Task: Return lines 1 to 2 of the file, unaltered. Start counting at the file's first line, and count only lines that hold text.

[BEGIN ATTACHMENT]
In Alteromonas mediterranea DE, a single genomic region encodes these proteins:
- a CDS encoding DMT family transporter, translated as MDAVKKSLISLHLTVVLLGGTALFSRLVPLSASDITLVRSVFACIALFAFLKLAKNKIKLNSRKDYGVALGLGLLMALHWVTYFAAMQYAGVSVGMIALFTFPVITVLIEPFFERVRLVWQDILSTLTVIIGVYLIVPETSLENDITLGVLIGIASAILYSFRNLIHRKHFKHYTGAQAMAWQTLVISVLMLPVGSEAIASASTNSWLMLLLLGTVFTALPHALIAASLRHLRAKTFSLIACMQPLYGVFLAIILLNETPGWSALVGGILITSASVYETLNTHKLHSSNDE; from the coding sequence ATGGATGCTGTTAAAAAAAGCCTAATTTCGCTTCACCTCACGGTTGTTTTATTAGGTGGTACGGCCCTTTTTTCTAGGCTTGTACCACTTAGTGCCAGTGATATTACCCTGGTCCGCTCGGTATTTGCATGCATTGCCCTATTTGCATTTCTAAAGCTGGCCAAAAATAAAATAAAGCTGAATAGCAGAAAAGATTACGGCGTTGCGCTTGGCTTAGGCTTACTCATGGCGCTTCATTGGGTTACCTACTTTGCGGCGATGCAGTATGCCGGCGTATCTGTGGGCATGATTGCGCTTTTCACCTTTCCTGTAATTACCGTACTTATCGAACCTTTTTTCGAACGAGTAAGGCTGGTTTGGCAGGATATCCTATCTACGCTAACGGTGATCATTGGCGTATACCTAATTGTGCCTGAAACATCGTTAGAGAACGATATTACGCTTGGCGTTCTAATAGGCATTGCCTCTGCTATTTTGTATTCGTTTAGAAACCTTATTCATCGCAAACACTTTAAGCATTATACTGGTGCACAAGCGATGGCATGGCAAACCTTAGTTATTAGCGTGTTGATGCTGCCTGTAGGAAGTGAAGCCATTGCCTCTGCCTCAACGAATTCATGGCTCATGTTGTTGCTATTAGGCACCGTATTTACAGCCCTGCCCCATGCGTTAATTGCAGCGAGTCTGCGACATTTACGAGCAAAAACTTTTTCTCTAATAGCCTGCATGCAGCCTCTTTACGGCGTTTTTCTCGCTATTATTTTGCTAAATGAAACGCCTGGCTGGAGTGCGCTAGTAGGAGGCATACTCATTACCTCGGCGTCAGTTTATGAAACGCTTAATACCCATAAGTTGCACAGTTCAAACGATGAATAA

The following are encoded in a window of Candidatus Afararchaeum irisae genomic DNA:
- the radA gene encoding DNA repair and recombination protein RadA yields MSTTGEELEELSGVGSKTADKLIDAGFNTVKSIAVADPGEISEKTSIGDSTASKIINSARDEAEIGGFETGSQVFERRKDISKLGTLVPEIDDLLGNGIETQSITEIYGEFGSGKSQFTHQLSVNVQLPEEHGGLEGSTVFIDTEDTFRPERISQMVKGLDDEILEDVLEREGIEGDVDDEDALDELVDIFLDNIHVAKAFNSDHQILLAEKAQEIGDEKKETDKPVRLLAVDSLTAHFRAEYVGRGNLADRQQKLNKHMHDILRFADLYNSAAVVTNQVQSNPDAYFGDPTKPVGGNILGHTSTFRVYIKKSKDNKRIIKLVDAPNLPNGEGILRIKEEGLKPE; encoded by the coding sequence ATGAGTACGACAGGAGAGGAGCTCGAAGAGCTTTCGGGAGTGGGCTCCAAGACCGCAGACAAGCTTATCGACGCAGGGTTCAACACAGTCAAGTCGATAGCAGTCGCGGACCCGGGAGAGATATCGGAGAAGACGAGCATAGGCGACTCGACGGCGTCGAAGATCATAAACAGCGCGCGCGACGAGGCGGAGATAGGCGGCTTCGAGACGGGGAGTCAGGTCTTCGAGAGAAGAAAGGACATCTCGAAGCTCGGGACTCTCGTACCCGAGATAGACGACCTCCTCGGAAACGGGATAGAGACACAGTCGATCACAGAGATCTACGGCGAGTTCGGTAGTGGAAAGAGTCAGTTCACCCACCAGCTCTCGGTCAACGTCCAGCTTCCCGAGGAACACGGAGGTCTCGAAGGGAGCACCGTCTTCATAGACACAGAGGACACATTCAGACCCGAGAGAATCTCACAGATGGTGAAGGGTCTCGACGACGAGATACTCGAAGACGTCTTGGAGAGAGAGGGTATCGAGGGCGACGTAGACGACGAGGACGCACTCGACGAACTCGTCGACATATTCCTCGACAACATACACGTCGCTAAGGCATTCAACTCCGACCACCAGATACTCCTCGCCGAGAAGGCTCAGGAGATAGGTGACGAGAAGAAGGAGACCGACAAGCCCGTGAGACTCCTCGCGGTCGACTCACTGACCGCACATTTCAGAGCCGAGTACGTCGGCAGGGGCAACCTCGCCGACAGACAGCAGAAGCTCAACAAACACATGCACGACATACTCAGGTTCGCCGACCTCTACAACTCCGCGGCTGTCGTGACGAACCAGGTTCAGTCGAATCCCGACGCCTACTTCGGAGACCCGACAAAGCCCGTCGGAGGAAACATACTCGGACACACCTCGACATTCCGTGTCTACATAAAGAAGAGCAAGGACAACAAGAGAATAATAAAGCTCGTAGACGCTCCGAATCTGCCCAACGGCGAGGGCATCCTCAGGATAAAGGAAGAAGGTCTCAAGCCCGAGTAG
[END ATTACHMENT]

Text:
In Alteromonas mediterranea DE, a single genomic region encodes these proteins:
- a CDS encoding DMT family transporter, translated as MDAVKKSLISLHLTVVLLGGTALFSRLVPLSASDITLVRSVFACIALFAFLKLAKNKIKLNSRKDYGVALGLGLLMALHWVTYFAAMQYAGVSVGMIALFTFPVITVLIEPFFERVRLVWQDILSTLTVIIGVYLIVPETSLENDITLGVLIGIASAILYSFRNLIHRKHFKHYTGAQAMAWQTLVISVLMLPVGSEAIASASTNSWLMLLLLGTVFTALPHALIAASLRHLRAKTFSLIACMQPLYGVFLAIILLNETPGWSALVGGILITSASVYETLNTHKLHSSNDE; from the coding sequence ATGGATGCTGTTAAAAAAAGCCTAATTTCGCTTCACCTCACGGTTGTTTTATTAGGTGGTACGGCCCTTTTTTCTAGGCTTGTACCACTTAGTGCCAGTGATATTACCCTGGTCCGCTCGGTATTTGCATGCATTGCCCTATTTGCATTTCTAAAGCTGGCCAAAAATAAAATAAAGCTGAATAGCAGAAAAGATTACGGCGTTGCGCTTGGCTTAGGCTTACTCATGGCGCTTCATTGGGTTACCTACTTTGCGGCGATGCAGTATGCCGGCGTATCTGTGGGCATGATTGCGCTTTTCACCTTTCCTGTAATTACCGTACTTATCGAACCTTTTTTCGAACGAGTAAGGCTGGTTTGGCAGGATATCCTATCTACGCTAACGGTGATCATTGGCGTATACCTAATTGTGCCTGAAACATCGTTAGAGAACGATATTACGCTTGGCGTTCTAATAGGCATTGCCTCTGCTATTTTGTATTCGTTTAGAAACCTTATTCATCGCAAACACTTTAAGCATTATACTGGTGCACAAGCGATGGCATGGCAAACCTTAGTTATTAGCGTGTTGATGCTGCCTGTAGGAAGTGAAGCCATTGCCTCTGCCTCAACGAATTCATGGCTCATGTTGTTGCTATTAGGCACCGTATTTACAGCCCTGCCCCATGCGTTAATTGCAGCGAGTCTGCGACATTTACGAGCAAAAACTTTTTCTCTAATAGCCTGCATGCAGCCTCTTTACGGCGTTTTTCTCGCTATTATTTTGCTAAATGAAACGCCTGGCTGGAGTGCGCTAGTAGGAGGCATACTCATTACCTCGGCGTCAGTTTATGAAACGCTTAATACCCATAAGTTGCACAGTTCAAACGATGAATAA